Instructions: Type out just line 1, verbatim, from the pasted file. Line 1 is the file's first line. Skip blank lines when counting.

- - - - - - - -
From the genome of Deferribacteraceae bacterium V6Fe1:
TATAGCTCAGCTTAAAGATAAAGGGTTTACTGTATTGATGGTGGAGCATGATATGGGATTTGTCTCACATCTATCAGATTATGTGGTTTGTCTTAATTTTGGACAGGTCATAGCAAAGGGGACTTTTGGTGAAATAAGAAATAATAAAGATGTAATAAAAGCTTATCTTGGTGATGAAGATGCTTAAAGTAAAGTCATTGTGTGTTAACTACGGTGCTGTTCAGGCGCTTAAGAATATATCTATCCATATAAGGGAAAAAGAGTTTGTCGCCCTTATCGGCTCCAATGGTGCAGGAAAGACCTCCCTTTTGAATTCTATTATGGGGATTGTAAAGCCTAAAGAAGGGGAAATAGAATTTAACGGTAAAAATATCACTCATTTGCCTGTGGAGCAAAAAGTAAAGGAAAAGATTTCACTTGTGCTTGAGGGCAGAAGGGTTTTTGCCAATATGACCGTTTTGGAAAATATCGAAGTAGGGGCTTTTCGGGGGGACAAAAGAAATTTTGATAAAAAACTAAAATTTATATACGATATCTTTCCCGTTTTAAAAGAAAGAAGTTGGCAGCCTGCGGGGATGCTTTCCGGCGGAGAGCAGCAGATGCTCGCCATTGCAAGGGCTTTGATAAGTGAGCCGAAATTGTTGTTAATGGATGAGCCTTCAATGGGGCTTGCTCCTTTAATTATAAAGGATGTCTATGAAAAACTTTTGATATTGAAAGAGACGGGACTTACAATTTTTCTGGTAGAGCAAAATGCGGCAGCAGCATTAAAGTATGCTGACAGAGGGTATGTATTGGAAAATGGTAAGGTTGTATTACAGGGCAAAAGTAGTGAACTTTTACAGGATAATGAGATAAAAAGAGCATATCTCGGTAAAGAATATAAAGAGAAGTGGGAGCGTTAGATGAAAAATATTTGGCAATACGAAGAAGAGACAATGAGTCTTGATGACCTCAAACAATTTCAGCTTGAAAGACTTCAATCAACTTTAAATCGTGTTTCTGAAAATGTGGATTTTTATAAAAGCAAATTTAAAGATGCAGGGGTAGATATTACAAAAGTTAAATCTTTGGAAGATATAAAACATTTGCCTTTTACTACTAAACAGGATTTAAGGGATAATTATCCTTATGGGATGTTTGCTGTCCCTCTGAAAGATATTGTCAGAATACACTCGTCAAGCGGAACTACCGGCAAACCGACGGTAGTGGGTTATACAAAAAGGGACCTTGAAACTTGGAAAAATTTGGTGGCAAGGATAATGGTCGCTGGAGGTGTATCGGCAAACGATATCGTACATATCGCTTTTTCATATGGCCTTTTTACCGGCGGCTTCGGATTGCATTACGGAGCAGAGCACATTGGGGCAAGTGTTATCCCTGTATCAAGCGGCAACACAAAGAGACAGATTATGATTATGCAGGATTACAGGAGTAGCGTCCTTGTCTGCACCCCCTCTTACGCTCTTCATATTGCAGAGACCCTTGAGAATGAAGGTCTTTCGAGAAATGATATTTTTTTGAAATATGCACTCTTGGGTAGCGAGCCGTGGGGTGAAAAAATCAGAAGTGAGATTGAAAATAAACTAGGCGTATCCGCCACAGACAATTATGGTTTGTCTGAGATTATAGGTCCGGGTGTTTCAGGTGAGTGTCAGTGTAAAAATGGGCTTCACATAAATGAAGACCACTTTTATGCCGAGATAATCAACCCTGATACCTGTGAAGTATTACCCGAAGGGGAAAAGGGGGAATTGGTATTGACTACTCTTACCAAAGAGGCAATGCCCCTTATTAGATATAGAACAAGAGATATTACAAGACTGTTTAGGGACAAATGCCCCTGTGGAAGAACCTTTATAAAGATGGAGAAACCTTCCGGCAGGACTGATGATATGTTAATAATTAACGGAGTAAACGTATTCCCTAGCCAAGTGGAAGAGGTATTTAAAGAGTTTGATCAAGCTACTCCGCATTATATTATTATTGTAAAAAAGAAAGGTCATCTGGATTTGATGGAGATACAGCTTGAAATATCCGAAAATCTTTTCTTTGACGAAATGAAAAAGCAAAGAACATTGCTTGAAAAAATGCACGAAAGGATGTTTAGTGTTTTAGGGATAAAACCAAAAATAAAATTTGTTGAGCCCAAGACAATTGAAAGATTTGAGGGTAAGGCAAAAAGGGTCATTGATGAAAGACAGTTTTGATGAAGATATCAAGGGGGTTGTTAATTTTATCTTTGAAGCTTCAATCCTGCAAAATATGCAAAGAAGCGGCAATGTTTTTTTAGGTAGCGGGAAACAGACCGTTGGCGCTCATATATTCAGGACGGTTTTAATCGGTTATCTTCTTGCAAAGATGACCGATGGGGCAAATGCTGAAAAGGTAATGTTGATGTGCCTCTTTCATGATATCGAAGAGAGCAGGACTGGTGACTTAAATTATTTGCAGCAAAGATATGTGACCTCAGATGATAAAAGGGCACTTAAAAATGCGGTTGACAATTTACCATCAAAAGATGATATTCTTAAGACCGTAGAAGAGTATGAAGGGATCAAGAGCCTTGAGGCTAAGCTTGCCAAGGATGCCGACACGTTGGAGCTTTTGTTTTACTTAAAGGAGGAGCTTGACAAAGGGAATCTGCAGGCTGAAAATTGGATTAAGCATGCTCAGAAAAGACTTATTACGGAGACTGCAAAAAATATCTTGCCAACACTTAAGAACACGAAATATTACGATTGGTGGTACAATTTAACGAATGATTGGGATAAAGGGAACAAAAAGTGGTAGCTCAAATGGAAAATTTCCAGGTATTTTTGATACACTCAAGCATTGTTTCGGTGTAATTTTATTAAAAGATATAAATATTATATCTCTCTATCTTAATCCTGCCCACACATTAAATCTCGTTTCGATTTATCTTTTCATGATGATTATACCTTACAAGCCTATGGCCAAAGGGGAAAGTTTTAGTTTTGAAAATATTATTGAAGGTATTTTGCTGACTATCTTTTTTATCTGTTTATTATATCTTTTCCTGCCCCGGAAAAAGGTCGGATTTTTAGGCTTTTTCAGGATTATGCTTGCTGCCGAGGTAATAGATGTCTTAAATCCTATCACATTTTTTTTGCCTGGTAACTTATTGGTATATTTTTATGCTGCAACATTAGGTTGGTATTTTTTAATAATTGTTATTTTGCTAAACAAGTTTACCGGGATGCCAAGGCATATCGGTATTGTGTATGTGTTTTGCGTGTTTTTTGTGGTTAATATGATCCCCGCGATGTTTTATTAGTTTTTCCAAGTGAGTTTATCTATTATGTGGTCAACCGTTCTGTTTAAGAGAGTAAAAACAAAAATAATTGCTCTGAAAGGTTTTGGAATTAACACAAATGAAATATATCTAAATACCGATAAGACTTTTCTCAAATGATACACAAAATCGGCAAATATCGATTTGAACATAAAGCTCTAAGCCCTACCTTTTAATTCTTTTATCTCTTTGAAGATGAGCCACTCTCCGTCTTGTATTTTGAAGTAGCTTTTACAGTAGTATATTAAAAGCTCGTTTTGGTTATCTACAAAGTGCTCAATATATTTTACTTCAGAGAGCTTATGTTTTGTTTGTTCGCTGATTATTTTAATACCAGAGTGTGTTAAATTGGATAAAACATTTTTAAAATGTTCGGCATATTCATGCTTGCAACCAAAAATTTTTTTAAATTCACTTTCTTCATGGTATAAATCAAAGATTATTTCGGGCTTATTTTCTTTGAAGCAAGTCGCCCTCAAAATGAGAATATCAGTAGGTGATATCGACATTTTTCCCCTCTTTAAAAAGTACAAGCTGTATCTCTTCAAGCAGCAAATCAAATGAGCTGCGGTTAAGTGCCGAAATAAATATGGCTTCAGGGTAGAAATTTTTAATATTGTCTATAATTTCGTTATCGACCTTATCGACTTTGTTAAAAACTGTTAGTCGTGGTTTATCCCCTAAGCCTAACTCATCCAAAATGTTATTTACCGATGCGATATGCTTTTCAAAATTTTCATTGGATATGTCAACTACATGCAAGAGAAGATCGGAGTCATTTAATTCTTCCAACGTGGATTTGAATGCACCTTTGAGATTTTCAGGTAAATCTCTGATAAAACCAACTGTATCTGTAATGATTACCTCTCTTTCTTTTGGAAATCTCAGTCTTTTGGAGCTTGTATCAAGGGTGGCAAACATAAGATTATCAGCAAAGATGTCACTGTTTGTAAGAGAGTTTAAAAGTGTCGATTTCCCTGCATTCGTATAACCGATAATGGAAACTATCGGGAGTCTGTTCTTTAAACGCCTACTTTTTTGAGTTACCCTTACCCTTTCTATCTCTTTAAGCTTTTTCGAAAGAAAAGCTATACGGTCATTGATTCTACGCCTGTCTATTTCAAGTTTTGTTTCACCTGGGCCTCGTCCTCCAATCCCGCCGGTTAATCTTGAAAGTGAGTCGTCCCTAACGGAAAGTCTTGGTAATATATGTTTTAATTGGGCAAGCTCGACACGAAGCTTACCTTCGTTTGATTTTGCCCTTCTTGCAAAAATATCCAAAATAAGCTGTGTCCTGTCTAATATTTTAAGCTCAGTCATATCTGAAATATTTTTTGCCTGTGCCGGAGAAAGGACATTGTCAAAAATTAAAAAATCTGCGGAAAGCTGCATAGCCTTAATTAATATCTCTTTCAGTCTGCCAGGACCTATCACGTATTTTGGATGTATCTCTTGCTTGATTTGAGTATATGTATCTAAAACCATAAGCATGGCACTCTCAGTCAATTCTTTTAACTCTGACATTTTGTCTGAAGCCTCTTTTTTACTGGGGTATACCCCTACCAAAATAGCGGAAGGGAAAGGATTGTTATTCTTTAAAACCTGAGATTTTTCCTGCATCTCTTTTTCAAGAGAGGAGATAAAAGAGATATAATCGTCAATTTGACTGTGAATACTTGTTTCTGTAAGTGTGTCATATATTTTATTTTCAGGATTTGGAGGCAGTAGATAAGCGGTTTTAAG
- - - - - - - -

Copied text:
From the genome of Deferribacteraceae bacterium V6Fe1: